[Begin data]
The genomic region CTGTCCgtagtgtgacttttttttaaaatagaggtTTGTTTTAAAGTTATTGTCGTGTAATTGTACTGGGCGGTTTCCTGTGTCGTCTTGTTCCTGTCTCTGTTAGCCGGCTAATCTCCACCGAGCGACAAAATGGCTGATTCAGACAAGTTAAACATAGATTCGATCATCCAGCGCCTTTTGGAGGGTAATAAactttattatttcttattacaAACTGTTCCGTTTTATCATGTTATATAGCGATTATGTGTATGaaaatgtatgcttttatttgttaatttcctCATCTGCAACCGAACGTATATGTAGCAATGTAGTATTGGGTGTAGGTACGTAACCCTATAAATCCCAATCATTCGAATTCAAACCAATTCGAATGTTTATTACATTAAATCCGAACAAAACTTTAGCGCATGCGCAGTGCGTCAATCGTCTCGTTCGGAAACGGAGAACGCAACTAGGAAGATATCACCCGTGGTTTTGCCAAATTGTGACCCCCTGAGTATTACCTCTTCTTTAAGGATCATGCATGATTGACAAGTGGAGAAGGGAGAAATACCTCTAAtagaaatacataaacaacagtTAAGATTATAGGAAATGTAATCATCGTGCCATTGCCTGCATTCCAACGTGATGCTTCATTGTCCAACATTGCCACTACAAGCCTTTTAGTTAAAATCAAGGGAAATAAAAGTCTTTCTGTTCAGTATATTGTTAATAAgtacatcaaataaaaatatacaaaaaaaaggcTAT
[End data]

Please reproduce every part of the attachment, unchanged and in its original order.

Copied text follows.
The genomic region CTGTCCgtagtgtgacttttttttaaaatagaggtTTGTTTTAAAGTTATTGTCGTGTAATTGTACTGGGCGGTTTCCTGTGTCGTCTTGTTCCTGTCTCTGTTAGCCGGCTAATCTCCACCGAGCGACAAAATGGCTGATTCAGACAAGTTAAACATAGATTCGATCATCCAGCGCCTTTTGGAGGGTAATAAactttattatttcttattacaAACTGTTCCGTTTTATCATGTTATATAGCGATTATGTGTATGaaaatgtatgcttttatttgttaatttcctCATCTGCAACCGAACGTATATGTAGCAATGTAGTATTGGGTGTAGGTACGTAACCCTATAAATCCCAATCATTCGAATTCAAACCAATTCGAATGTTTATTACATTAAATCCGAACAAAACTTTAGCGCATGCGCAGTGCGTCAATCGTCTCGTTCGGAAACGGAGAACGCAACTAGGAAGATATCACCCGTGGTTTTGCCAAATTGTGACCCCCTGAGTATTACCTCTTCTTTAAGGATCATGCATGATTGACAAGTGGAGAAGGGAGAAATACCTCTAAtagaaatacataaacaacagtTAAGATTATAGGAAATGTAATCATCGTGCCATTGCCTGCATTCCAACGTGATGCTTCATTGTCCAACATTGCCACTACAAGCCTTTTAGTTAAAATCAAGGGAAATAAAAGTCTTTCTGTTCAGTATATTGTTAATAAgtacatcaaataaaaatatacaaaaaaaaggcTAT